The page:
How to Record Evidence from a Mobile Device

Dual-camera video recording on a smart phone can be very handy for a professional investigator such as a financial auditor or a forensics expert.

believable memory
Video Affidavit
The video below demonstrates how an investigator can use a dual-camera video (on a smartphone) to record evidence displayed on a second mobile device. In this case the second mobile device is an e-ink reader.

The video evidence shows how the e-ink reader works as it renders data from the cloud. The “data from the cloud” in this case is just the content from one of my web sites. The e-ink reader features an odd web browser; it blinks as the user scrolls. The point of the demonstration is that the video records exactly:

  1. how the e-ink reader worked (or didn't work) at the time of investigation; and
  2. what information rendered from "the cloud" on the e-ink reader's browser client.

This video is the latest in a series of videos and blog posts I publish to demonstrate how to capture and preserve legal and audit evidence from social media or the Internet of Things.

A Legal Affidavit Confirms Validity by Placing Investigator's Professional Reputation on the Line.

My publications showcase the idea that evidence is more legally useful if it is formally “signed” in realtime by the investigator via webcam or microphone. The realtime signature by the investigator makes the whole record a kind of affidavit. The affidavit could be powerful in court years later when the investigator might not be available to testify about what he witnessed at the time of investigation.

The realtime signature of a record by an ethical and responsible investigator lends credibility and authenticity to the record.

What’s new about this video is that it uses the dual-camera recording capability of an advanced Android phone. The phone I used was an HTC One M8.

Investigator Records His Face, Lips and Voice.

In the video above, the investigator appears in the small window at the top. As the investigator uses the back-facing camera to record what appears on the e-reader, he records himself with the front-facing camera. The recording of the investigator himself serves two purposes:

1. It narrates the evidence. It explains to the future viewer, such as a jury, what is happening as he manipulates the evidence source -- that is, the browser app on the e-ink reader.

2. It authenticates the whole compilation of video evidence. The investigator says, "I hereby sign and affirm this video . . . ". That is a legal signature, binding on the investigator. It is probative to a viewer such as a court who tries to evaluate the credibility of the video as evidence later.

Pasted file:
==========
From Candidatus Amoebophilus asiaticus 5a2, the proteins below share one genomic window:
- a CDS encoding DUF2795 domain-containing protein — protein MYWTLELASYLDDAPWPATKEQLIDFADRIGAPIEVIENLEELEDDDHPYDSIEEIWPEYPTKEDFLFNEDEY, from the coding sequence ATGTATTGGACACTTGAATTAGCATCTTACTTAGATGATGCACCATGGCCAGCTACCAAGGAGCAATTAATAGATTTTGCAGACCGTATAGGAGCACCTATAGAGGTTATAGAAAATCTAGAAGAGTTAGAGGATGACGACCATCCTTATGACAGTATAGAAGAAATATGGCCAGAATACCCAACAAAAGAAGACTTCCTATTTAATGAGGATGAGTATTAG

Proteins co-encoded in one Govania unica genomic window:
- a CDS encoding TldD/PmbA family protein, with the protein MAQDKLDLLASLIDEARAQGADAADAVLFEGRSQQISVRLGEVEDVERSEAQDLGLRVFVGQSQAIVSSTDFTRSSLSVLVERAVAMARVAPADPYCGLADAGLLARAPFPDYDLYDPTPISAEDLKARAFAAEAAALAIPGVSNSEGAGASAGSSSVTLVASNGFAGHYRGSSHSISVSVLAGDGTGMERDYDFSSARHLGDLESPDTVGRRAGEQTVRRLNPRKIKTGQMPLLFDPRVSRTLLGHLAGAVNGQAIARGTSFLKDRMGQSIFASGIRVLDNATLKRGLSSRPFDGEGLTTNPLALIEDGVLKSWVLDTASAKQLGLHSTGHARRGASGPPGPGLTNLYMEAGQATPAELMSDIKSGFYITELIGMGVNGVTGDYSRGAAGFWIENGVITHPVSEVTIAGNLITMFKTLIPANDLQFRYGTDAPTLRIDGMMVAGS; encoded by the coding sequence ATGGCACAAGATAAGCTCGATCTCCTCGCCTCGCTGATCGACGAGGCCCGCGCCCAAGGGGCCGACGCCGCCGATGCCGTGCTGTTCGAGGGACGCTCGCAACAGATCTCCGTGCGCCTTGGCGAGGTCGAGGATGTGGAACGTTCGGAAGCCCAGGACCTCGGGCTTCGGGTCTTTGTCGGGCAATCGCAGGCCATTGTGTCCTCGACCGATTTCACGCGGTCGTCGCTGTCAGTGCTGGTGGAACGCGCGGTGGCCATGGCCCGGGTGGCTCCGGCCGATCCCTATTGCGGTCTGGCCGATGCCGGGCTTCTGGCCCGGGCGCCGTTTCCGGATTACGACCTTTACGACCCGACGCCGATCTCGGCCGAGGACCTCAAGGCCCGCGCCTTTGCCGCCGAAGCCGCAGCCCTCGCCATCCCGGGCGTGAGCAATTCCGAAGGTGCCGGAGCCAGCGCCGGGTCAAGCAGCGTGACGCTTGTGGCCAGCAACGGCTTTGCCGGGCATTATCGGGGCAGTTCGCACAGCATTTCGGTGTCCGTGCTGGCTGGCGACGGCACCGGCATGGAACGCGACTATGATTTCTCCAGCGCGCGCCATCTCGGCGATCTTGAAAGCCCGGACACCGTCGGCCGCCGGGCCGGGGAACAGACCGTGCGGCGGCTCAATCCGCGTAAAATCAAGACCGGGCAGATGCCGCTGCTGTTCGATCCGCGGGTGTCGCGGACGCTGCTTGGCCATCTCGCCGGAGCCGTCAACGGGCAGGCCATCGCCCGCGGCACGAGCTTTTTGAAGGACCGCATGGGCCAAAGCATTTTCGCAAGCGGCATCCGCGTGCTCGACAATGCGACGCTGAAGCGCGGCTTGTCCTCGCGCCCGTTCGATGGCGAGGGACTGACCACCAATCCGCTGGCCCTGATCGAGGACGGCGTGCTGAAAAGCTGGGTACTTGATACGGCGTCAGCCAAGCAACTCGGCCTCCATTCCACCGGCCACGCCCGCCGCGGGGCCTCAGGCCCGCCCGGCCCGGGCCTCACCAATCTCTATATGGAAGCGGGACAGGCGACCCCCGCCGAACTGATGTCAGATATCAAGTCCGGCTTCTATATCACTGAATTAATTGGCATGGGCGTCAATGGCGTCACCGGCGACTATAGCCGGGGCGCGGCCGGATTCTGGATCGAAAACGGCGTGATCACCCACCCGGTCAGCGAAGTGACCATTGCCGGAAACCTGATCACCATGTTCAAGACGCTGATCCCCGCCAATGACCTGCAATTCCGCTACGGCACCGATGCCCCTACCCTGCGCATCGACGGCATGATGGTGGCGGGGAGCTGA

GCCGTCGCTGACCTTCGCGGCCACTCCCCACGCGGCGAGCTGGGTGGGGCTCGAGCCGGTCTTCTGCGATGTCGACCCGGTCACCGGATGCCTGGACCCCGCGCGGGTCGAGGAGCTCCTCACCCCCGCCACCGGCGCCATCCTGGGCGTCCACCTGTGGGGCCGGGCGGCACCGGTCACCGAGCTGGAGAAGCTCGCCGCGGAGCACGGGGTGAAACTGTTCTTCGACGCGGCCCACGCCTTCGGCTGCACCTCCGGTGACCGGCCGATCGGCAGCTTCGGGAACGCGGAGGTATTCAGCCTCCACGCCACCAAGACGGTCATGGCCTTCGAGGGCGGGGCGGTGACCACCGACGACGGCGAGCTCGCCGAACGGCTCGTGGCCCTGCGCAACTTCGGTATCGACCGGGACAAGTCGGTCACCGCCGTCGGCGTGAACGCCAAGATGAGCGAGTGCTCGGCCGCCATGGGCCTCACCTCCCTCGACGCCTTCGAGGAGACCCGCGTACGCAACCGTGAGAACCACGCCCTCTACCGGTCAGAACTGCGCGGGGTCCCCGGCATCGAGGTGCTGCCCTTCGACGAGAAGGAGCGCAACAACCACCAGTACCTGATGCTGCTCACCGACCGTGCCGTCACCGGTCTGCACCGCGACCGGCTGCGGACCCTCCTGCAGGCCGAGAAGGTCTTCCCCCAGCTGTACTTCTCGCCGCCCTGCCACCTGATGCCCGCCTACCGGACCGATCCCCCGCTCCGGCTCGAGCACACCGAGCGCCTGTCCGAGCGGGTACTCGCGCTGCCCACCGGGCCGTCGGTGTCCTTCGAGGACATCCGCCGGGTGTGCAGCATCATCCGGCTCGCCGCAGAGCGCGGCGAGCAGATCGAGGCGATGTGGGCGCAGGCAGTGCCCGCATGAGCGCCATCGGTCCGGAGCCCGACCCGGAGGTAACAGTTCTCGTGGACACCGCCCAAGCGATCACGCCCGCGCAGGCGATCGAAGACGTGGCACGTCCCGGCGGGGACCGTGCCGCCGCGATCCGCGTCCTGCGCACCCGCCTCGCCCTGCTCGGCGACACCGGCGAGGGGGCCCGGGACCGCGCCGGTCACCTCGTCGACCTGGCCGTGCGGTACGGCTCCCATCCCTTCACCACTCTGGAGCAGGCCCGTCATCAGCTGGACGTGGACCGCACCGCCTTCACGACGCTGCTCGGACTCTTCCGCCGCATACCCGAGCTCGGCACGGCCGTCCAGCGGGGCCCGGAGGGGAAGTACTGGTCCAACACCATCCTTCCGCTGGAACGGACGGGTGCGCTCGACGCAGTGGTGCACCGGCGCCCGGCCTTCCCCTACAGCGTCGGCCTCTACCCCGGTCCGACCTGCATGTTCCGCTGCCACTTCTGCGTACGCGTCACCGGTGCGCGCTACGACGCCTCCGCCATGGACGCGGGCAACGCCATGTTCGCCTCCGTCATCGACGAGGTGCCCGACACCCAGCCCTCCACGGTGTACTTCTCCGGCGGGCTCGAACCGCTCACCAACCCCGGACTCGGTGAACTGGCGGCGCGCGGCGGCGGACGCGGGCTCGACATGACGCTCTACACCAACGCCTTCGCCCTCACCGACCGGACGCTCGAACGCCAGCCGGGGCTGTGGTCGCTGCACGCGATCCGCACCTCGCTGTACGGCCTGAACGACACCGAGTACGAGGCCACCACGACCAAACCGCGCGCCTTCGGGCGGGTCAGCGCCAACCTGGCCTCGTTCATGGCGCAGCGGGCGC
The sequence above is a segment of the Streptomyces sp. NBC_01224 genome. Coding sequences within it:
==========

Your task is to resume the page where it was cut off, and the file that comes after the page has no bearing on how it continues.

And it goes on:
Video of Forensic Examiner Reveals Too Much?

Some professional investigators are hesitant to create video of themselves or the labs in which they collect and assess evidence. They worry they may inadvertently capture a record of their identity, behavior or surroundings that might be misused by an adversary, such as a defense attorney who cross examines an investigator in a criminal trial and tries to discredit the investigator's work or the investigator's ethics.

For example, a video might inadvertently show a can of soda in the lab; food and drink are often forbidden by policy in a forensics lab because they can contaminate evidence. The appearance of the can could raise questions about the competence of the investigator's lab and the ethics of an investigator who has testified that she adheres to high standards of quality.
lab contamination
Unexpected evidence of policy
violation in forensics lab!
If the investigator is concerned that video of his/her face reveals too much, then the investigator might record only audio of his/her vocal narration of the video of what s/he observes. See an example of that idea:

I Publish Many Blog Posts on Video-Recorded Legal and Accounting Evidence.

For more detail on these ideas, including analysis and evaluation of alternative forensic tools, please see:

I am keen to hear your comments.

P.S. Although the video above shows how to capture evidence flashing on a computing device (that is, the e-reader), it could also be applied to the recording of physical objects such as papers or a crime scene. The investigator could use the back-facing camera on her phone to record "the evidence," while simultaneously using the front-facing camera to record her face as she vocally describes and authenticates what she witnesses with her visual, auditory, tactile and olfactory senses.

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